More companies in New Zealand are incorporating te reo as a means to promote their businesses.
Senior Associate at Chapman Tripp, Te Aopare Dewes feels optimistic and proud that mainstream Aotearoa is finally realising the benefit of learning te reo Māori, and says it's a positive step for the business community that leaders are starting to understand te reo is both culturally and commercially beneficial.
"Fraser Whineray from Mercury spoke about wanting to learn te reo. Patsy Reddy spoke about wanting to learn te reo. Fonterra has a Māori song," she says.
Air New Zealand has been at the forefront of supporting the use of te reo.
They have also climbed on board with the Māori Language Commission with a programme called Waha Tohu to identify their Māori speakers.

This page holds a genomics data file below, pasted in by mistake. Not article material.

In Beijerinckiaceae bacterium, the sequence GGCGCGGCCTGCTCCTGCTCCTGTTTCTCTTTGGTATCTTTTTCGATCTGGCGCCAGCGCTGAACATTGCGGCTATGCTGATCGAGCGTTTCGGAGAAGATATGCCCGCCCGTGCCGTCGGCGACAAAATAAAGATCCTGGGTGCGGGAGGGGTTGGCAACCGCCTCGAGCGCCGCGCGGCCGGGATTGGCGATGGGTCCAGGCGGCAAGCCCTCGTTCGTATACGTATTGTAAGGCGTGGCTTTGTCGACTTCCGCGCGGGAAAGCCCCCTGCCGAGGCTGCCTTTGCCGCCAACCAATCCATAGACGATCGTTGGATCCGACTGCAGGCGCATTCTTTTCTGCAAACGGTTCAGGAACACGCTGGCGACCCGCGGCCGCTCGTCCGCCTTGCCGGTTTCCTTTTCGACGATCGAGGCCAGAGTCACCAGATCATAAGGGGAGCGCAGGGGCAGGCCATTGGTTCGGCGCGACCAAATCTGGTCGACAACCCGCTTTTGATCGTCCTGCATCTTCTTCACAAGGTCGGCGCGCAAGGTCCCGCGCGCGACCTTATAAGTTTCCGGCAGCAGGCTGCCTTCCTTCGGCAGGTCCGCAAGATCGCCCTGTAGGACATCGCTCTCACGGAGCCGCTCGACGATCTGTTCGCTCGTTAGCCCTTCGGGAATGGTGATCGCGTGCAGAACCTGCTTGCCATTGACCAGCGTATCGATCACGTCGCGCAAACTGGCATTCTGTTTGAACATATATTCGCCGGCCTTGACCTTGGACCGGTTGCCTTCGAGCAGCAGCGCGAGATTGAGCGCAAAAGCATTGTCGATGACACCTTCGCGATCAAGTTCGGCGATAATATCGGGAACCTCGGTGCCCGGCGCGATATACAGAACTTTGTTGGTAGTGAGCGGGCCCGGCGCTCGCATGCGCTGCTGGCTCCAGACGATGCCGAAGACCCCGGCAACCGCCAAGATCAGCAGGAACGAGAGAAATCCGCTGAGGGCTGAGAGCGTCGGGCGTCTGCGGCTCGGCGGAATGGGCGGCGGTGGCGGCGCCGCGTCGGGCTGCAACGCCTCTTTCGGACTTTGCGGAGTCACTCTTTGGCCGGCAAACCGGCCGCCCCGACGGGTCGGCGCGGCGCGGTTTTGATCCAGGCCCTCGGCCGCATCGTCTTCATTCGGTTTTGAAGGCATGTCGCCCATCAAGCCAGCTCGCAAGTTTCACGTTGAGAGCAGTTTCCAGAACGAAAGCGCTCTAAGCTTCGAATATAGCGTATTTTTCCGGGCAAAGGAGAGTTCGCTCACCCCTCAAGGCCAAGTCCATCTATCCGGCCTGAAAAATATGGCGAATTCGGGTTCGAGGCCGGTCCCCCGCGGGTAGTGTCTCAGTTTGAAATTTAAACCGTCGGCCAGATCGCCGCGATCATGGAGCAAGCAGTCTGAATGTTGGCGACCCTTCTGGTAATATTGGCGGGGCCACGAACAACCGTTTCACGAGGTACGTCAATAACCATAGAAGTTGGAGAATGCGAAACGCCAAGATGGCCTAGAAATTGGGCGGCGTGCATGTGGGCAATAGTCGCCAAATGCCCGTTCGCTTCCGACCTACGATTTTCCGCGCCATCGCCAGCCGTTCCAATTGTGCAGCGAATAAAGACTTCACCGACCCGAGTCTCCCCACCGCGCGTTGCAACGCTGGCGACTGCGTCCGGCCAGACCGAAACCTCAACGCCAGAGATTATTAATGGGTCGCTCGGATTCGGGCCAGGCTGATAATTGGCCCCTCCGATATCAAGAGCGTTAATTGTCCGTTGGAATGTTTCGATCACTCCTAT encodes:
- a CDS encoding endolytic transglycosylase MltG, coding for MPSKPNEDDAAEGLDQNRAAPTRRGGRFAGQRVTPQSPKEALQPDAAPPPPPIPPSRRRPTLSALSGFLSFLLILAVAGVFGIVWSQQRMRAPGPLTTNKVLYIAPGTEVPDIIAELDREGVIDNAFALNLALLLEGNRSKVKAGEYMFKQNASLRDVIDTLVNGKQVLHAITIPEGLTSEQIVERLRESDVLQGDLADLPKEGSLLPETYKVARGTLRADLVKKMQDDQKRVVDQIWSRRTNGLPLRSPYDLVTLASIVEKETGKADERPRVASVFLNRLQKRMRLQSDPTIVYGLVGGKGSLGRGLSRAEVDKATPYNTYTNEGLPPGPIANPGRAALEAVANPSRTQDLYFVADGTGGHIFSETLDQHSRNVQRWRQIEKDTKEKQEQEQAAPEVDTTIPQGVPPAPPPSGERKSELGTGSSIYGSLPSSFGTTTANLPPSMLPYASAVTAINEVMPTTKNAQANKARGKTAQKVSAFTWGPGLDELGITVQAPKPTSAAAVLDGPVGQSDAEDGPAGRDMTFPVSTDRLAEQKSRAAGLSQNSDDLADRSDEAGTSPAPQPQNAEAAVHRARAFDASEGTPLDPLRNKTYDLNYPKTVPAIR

Now Chapman Tripp is also focussed on using te reo.
Dewes says, "Māori understand the New Zealand economy. The Māori economy is worth in excess of $50 billion."
Now the aim for Dewes is to ensure that all legal issues with the Crown are fully pursued.
She says, "Some lawyers enjoy the battle".
However, her law firm is no stranger to working with iwi such as Ngāti Whātua Ōrākei.
"Māori are moving forward with the Crown. Tino rangatiratanga is the ultimate goal," says Dewes.
She warns iwi to remain vigilant, "We want to look beneath that and ask what is really going on".
With this much support for te reo it can only soar.
For more information, visit the Chapman Tripp website here.